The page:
After getting cut-off from American technology suppliers last month, many of us have been wondering what ZTE would do without access to so many of its critical suppliers. Now we have an answer: the company has ground to a halt.

In a brief filing submitted today on the Hong Kong Exchange, ZTE has notified investors that “As a result of the Denial Order, the major operating activities of the company have ceased.” Without access to its American suppliers, there is little production the company can do at the moment, as they no longer have access to the parts or services necessary to maintain their current operations.

As things stand now, the most immediate relief for ZTE would be to get the seven-year US ban modified or lifted entirely, which according to the company’s filing, they’re in the process of petitioning the US government to do just that. However given the nature of ZTE’s violations – shipping US technology to Iran and North Korea, and then lying about employee reprimands – it will be a significant battle to get the export ban meaningfully altered. Otherwise, in the longer term, ZTE would need to find ways to restructure its business entirely around non-US suppliers such as MediaTek.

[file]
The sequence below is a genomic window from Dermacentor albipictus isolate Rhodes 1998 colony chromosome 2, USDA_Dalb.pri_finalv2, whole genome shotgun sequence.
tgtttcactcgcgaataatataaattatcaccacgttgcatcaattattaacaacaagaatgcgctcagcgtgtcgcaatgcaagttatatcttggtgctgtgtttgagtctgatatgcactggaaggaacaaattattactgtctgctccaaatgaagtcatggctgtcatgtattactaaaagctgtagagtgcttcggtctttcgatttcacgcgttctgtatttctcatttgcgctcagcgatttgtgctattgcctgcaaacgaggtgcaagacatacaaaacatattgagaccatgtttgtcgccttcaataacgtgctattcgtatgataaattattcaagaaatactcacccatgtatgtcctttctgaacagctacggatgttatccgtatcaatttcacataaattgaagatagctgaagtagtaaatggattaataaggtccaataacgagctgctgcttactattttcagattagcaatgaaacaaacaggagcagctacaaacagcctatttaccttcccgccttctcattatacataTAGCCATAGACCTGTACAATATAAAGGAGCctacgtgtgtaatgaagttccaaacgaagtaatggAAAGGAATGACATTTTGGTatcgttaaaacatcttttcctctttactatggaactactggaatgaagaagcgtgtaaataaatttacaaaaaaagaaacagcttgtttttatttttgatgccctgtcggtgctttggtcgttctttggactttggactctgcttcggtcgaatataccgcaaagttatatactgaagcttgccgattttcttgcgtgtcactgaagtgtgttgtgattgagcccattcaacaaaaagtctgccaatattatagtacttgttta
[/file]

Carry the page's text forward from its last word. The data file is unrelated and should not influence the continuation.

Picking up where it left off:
In the meantime the company is still solvent according to their filing, as ZTE “maintains sufficient cash and strictly adheres to its commercial obligations subject to compliance with laws and regulations.” So while the US export ban is a massive setback for the company, it’s not outright fatal, at least so long as the company is able to resolve their problems quickly.

Source: Reuters

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  • shabby - Wednesday, May 9, 2018 - link

    Trump just put a chinese company out of business, this is unpresidented...
  • Achaios - Thursday, May 10, 2018 - link

    Sounds like somebody got pwned old-style.

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